Thousands Trapped in Indonesia After Sumatra Earthquake


Thousands of people are believed to be trapped under the rubble of collapsed buildings and hundreds may have been killed in West Sumatra’s capital, Padang, after a strong 7.6-magnitude earthquake struck the province at about 5:15 p.m. on Wednesday.


“Reports from the mayor of Padang said that the number of people trapped under the rubble of collapsed houses and shophouses are in the thousands,” said Vice President Jusuf Kalla, speaking after an emergency meeting in Jakarta on the quake.


Kalla said late on Wednesday that the death toll had already reached 75 but warned that it would climb sharply as many were still trapped. “It’s hard to tell because there is heavy rain and a blackout,” he said.


Priyadi Kardono, a spokesman for the national disaster agency, said early this morning that about 500 houses had caved in and around 100 people were buried under the rubble, according to officials in the area.


Hundreds of residents were reported to be trapped under rubble in the Kampung Cina area of Padang, one of the city’s busy commercial districts that suffered heavy damage. Also reported was that the Andale Bridge, one of the city’s main bridges, had collapsed, and that landslides triggered by the quake had cut all roads to Padang.


Abu Hanifah, a worker at Padang’s immigration office, told ElShinta radio he saw many police officers, soldiers and paramedics on the streets as he was heading home from Minangkabau International Airport, after his flight was canceled and the airport closed. “Maybe because there are so many buildings that had collapsed,” Abu said, adding that the damage appeared to be spread across the city.


Telephone lines and most cellphone services had been disrupted across West Sumatra, a spokesman for the Ministry of Communication, Gatot Dewa Broto, confirmed. Contact with Padang has been sporadic.


The quake was centered about 70 kilometers west of Padang at a depth of 71 km below the sea floor.


“This is a high-scale disaster, more powerful than the earthquake in Yogyakarta in 2006 when more than 3,000 people died,” Health Minister Siti Fadilah Supari told journalists late on Wednesday night, referring to the 6.3-magnitude quake that rocked the city.


Geologists have warned that Padang, a sprawling low-lying city with a population of about 900,000, was vulnerable to a massive earthquake or tsunami. The area was hit by an 8.4-magnitude quake in September 2007, in which dozens of people died. The city sits on one of the world's most active fault lines along the "Ring of Fire" where the Indo-Australia plate grinds against the Eurasia plate to create regular tremors and sometimes quakes. This fault was responsible for the 9.1-magnitude quake, with its epicentre roughly 600 km northwest of Padang, on Dec. 26, 2004, that led to the tsunami which killed 232,000 people on Sumatra and in countries across the Indian Ocean.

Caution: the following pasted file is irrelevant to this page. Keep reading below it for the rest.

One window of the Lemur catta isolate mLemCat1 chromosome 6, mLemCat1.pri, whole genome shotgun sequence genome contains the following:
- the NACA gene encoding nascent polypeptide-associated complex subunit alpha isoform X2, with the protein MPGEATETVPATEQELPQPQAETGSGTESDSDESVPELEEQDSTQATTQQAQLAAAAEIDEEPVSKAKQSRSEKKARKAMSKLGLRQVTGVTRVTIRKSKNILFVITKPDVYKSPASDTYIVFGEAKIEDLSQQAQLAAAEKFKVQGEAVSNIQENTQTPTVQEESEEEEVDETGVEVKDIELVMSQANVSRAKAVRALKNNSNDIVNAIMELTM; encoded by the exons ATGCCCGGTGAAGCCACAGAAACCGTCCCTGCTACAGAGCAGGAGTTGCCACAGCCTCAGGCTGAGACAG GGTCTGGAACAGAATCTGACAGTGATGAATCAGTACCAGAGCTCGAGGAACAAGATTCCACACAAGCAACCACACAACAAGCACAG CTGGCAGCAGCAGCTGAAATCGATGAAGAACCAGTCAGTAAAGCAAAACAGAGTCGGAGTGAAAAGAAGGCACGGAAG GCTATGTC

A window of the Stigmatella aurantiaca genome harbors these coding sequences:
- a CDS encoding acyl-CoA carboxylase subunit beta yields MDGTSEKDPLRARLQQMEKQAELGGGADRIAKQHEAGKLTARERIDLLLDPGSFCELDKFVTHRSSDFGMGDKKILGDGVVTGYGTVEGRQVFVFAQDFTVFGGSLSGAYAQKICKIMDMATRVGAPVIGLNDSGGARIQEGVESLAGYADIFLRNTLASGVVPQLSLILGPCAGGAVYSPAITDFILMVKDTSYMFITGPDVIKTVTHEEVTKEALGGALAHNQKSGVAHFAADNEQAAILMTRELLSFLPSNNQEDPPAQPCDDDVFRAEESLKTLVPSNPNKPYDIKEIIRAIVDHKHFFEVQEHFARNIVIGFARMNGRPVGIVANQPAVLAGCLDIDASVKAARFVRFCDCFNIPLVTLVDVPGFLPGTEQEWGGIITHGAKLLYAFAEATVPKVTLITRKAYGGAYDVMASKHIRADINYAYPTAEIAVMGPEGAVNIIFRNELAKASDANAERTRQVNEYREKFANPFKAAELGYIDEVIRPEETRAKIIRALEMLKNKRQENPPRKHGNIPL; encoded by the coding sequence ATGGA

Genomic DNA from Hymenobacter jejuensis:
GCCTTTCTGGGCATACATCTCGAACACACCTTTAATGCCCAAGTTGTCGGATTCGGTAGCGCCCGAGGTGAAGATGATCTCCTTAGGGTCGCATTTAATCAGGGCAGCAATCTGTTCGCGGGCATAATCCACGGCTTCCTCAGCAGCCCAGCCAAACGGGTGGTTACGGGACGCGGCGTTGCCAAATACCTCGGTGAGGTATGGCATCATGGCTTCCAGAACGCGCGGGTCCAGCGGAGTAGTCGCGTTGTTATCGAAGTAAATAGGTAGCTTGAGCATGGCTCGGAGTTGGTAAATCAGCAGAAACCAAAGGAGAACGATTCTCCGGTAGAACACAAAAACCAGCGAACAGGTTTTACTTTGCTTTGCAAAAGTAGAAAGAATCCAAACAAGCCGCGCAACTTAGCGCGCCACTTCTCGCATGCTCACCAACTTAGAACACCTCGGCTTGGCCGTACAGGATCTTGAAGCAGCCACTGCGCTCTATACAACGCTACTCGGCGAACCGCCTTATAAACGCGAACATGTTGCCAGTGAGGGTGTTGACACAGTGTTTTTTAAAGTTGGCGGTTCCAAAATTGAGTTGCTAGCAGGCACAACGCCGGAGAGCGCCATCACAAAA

A tsunami warning was issued immediately after Thursday's quake by the national geophysics office, but was lifted an hour afterwards. Thousands of residents, fearing a killer wave, attempted to flee to higher ground east and north of the city, causing widespread traffic gridlock. Many were reported to have abandoned their cars in the congestion to wait on open ground nearby.


Rustam Pakaya, the head of the Ministry of Health’s Crisis Center, said teams of doctors and paramedics had left Palembang and Medan with medicine, equipment and relief supplies to set up a field hospital in Padang. An additional team of 30 doctors would fly from Jakarta early today, he added.


Kalla said six ministers, including the health minister and Social Affairs Minister Bachtiar Chamsyah, would be transported by military aircraft to the disaster site. The ministers will also bring aid, including tents, generators, blankets, food and water.


“Whatever the number of affected people, we will give them two consecutive months of aid because the conditions of the quake were much worse than the recent one in West Java,” Kalla said, referring to the 7.3-magnitude quake that hit the southern coast of West Java on Sept. 2.


By nightfall, state-owned news agency Antara reported that most Padang residents had opted to erect makeshift shelters in open spaces, or in their yards, afraid to spend the night inside buildings.


In Padang Pariaman, close to the epicenter of the earthquake, heavy rains prompted many residents to remain near their homes and not flee, a local resident told Metro TV news.


Bambang Ervan, a spokesman from the Ministry of Transportation, said Minangkabau International Airport had only suffered superficial damage, mostly just falling ceiling panels in the terminal building, but authorities decided to shut down operations anyway to conduct inspections. “We plan to reopen [today],” Ervan said.


At Lake Maninjau, some 140 kilometers north of Padang, the quake caused landslides, a resident named Hafiz told Metro TV, although he said he had not heard of any casualties or deaths.


Source: The JakartaGlobe (01/10/2009)